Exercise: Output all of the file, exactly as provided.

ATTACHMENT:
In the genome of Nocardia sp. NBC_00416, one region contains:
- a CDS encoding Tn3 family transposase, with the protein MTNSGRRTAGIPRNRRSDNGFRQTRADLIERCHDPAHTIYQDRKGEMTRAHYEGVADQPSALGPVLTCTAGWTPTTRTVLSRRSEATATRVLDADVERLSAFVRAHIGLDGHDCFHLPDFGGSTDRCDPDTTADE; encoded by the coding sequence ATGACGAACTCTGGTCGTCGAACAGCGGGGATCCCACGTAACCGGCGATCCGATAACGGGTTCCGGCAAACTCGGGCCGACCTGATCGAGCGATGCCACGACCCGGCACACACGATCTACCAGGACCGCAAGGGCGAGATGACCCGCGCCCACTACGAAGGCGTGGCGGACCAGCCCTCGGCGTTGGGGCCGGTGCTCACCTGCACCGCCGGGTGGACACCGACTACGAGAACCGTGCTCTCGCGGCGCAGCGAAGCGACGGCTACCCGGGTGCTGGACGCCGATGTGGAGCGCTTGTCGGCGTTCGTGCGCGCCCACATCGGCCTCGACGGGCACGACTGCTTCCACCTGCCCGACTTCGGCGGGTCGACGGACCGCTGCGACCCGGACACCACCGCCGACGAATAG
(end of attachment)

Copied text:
In the genome of Nocardia sp. NBC_00416, one region contains:
- a CDS encoding Tn3 family transposase, with the protein MTNSGRRTAGIPRNRRSDNGFRQTRADLIERCHDPAHTIYQDRKGEMTRAHYEGVADQPSALGPVLTCTAGWTPTTRTVLSRRSEATATRVLDADVERLSAFVRAHIGLDGHDCFHLPDFGGSTDRCDPDTTADE; encoded by the coding sequence ATGACGAACTCTGGTCGTCGAACAGCGGGGATCCCACGTAACCGGCGATCCGATAACGGGTTCCGGCAAACTCGGGCCGACCTGATCGAGCGATGCCACGACCCGGCACACACGATCTACCAGGACCGCAAGGGCGAGATGACCCGCGCCCACTACGAAGGCGTGGCGGACCAGCCCTCGGCGTTGGGGCCGGTGCTCACCTGCACCGCCGGGTGGACACCGACTACGAGAACCGTGCTCTCGCGGCGCAGCGAAGCGACGGCTACCCGGGTGCTGGACGCCGATGTGGAGCGCTTGTCGGCGTTCGTGCGCGCCCACATCGGCCTCGACGGGCACGACTGCTTCCACCTGCCCGACTTCGGCGGGTCGACGGACCGCTGCGACCCGGACACCACCGCCGACGAATAG